The Interplay of Religion and Philosophy in al-Tawḥīdī’s Political Thought and Practical Ethics
Although modern scholars tend to be sceptical of the role of religion in the formation of ethical and political thought in the Būyid period (334/945–440/1048), this article argues that both philosophy and religion, as envisioned by al-Tawḥīdī and his contemporaries, played an integral role in its creation. The analysis shows that modern concepts such as ‘humanism’ and ‘political philosophy,’ as applied to these authors and their texts, are not felicitous to the social and intellectual contexts in which they were produced. Through analysing al-Tawḥīdī’s ethical and political thought, certain modern assumed dichotomies, including scientific enquiry versus religious teaching, theoretical ethics versus practical ethics, and the social versus the personal, are reconsidered. The article argues that a contextual approach to al-Tawḥīdī and his peers should consider the encyclopaedic system of knowledge that shaped their thought and the interdisciplinary nature of their work where religious, philosophical, and literary elements are intertwined. The article highlights al-Tawḥīdī’s political thought, his active role as an intellectual and his attempt to disseminate knowledge based on two main beliefs: the role of knowledge linked to action in social life and reform, and a solid sense of the religious and moral responsibility of the scholar to offer advice to the leaders of the community. The concepts that he uses, such as maḥabba (love) and ṣadāqa (friendship) with its four foundational components, namely the soul (nafs), intellect (ʿaql), nature (ṭabīʿa), and morals (khulq), addressed social and political challenges in Būyid society and produced alternative moral and intellectual responses to sectarianism, social disintegration and the decline in morality, which were characteristic of the Būyid era.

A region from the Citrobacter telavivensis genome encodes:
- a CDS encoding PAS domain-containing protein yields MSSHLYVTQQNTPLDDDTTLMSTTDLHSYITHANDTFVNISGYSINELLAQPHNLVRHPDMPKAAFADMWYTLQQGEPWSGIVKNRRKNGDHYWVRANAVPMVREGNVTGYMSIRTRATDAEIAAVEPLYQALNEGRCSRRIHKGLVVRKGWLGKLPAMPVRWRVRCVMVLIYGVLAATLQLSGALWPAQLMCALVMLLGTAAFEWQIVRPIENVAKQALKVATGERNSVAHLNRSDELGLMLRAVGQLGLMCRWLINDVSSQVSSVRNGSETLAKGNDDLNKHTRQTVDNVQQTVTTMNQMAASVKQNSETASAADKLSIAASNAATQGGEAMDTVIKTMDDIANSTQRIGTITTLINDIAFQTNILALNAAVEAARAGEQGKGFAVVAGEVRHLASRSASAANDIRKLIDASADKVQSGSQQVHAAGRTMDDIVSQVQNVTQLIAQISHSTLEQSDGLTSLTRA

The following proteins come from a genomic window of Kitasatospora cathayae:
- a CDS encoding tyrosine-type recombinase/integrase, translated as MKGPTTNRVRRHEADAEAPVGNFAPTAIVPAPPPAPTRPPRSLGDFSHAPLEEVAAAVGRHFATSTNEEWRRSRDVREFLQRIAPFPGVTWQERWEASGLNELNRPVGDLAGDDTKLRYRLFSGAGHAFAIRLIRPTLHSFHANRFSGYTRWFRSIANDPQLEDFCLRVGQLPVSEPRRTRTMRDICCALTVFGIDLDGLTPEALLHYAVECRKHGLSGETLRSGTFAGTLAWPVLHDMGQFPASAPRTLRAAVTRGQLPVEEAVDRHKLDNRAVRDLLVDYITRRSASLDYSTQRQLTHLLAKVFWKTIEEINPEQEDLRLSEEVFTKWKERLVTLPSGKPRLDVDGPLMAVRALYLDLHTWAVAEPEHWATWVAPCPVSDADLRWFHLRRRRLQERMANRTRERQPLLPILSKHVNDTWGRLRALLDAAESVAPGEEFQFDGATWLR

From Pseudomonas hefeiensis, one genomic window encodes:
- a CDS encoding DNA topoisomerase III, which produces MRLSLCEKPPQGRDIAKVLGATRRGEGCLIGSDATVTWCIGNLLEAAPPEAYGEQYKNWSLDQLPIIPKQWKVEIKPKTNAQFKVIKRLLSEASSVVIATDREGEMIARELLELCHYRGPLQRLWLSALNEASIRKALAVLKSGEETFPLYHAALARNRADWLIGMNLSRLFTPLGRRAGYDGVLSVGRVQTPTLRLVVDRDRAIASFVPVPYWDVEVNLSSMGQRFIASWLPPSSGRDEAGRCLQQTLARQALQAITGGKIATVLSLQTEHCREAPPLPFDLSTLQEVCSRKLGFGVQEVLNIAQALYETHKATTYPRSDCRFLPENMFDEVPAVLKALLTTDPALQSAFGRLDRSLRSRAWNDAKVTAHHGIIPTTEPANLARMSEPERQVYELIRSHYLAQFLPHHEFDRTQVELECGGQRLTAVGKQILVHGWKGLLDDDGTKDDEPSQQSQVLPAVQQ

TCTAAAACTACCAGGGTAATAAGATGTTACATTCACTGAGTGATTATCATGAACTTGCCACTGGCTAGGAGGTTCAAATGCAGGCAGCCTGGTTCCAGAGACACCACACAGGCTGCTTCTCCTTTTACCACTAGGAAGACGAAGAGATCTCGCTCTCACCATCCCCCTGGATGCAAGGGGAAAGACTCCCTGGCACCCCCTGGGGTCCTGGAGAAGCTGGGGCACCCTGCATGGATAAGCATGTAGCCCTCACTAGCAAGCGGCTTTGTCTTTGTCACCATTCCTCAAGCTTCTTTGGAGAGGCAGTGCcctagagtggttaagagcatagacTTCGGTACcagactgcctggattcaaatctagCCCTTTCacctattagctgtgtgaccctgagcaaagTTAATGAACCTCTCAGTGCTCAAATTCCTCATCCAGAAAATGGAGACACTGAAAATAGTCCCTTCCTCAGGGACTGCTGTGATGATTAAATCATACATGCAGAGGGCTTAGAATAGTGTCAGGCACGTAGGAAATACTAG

Keywords: Ethical political thought, Būyid, Humanism, Political philosophy, ʿIlm (Knowledge), ʿAmal (action), Ṣadāqa (friendship), al-Tawḥīdī, Ikhwān al-Ṣafāʾ
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